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30th October 2014
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30th October 2014

The future of the ETS

thumb-large-5 Owen Wilson, Chief Executive of the Electricity Association of Ireland, assesses the system’s record to date and the way ahead. New EU targets and policy in China will have a major influence going forward.

Electricity Association of Ireland Chief Executive Owen Wilson makes it perfectly clear that the EU’s emissions trading scheme (ETS) will play a crucial role in delivering long-term stability within Europe’s electricity markets.

“And we need a market compatible instrument,” he continued. “but, in truth, the trading mechanism has endured a fairly bumpy ride since its inception back in 2005. Initial exuberance was followed by the global recession of 2008-2009, which led to an oversupply of allowances.

“The European Commission then tried to address this issue through a back loading process, the development of which has led to a further decline in carbon prices. Markets hit their highest point in 2006-2007 with carbon prices exceeding €30 plus per tonne. The equivalent figure today is in the region of €5 per tonne.” Looking ahead, Wilson added that a mix of economic and political factors within Europe will determine the future operation of the ETS and international factors “such as the willingness of the Chinese to look at carbon trading systems” will also play a role.

Owen Wilson is also mindful of the growing potential for low carbon technologies, such as wind, to help the EU meet its current climate change objectives. And he used his Energy Ireland conference presentation to highlight the dichotomy that exists between using ETS and renewables to achieve its greenhouse gas (GHG) emission targets.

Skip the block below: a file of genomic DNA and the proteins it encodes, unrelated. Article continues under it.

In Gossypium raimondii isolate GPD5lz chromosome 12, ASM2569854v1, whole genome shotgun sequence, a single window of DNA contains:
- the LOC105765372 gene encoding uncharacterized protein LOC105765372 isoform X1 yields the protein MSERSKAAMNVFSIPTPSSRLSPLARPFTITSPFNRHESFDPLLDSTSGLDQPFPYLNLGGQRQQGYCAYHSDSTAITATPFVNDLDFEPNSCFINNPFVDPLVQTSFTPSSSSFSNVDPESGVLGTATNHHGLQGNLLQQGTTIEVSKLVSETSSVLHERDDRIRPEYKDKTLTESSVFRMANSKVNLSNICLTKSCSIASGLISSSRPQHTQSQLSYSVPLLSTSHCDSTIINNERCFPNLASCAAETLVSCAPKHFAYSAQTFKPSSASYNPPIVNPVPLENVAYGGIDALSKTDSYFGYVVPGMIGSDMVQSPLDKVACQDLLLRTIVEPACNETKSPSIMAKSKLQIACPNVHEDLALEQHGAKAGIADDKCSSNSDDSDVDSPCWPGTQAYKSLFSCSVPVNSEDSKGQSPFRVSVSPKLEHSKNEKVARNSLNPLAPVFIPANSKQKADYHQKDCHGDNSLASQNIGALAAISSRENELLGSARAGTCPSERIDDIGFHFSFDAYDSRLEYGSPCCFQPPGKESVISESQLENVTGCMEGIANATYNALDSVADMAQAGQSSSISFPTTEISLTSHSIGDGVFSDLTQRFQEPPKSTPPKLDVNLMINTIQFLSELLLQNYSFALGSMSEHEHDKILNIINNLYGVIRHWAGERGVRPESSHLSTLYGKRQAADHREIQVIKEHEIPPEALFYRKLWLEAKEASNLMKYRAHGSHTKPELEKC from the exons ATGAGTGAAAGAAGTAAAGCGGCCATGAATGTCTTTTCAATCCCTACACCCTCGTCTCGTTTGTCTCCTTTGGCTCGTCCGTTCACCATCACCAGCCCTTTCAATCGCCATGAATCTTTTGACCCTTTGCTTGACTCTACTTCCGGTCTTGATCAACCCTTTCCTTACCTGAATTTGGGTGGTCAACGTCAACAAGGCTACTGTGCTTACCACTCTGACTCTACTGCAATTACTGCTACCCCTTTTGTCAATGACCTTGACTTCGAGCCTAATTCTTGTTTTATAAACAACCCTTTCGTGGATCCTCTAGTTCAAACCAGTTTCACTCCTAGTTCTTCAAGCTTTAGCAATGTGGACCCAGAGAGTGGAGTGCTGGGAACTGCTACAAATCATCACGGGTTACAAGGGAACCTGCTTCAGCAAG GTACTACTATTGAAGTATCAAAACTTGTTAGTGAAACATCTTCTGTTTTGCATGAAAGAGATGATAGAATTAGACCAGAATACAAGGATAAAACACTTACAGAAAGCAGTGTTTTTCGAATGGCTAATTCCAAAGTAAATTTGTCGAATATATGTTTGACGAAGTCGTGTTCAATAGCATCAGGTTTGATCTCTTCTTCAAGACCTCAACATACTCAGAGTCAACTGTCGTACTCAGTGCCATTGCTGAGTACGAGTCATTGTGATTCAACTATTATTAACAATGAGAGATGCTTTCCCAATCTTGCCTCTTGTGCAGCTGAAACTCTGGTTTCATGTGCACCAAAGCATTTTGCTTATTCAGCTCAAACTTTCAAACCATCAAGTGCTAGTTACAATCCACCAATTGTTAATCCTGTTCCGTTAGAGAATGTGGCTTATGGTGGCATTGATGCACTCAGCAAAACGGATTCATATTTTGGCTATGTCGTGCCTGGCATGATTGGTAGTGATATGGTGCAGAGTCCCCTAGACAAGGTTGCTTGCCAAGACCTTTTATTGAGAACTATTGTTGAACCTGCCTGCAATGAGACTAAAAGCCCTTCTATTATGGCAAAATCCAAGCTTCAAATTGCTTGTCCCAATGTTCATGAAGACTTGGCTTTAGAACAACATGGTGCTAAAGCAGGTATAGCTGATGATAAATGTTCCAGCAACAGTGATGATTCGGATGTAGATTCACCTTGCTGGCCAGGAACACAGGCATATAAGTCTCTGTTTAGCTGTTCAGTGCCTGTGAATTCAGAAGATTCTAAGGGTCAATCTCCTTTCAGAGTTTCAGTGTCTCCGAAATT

“Brussels can’t have it both ways,” he stressed. The ETS works on the ‘cap and trade’ principle. In essence, a limit is set on the total amount of certain greenhouse gases that can be emitted by the factories, power plants and other installations in the system. The cap is reduced over time so that total emissions fall.

In 2020, emissions from sectors covered by the EU ETS will be 21 per cent lower than in 2005. By 2030, the Commission proposes, they would be 43 per cent lower. Within the cap, companies receive or buy emission allowances which they can trade with one another as needed. They can also buy limited amounts of international credits from emission-saving projects around the world. The limit on the total number of allowances available ensures that they have a value.

After each year, a company must surrender enough allowances to cover all its emissions, otherwise fines are imposed. If a company reduces its emissions, it can keep the spare allowances to cover its future needs or else sell them to another company that is short of allowances.

Targets

Owen Wilson went on to point out that all of this is set against the backdrop of a proposed total decarbonisation of the EU’s electricity supply sector by 2050 but between now and 2030, the EU’s Energy Climate Framework goals will have to be factored in as part of the ETS’ ongoing remit.

In January of this year, the European Commission proposed to set a greenhouse gas emission reduction target for domestic EU emissions of 40 per cent in 2030, relative to emissions in 1990.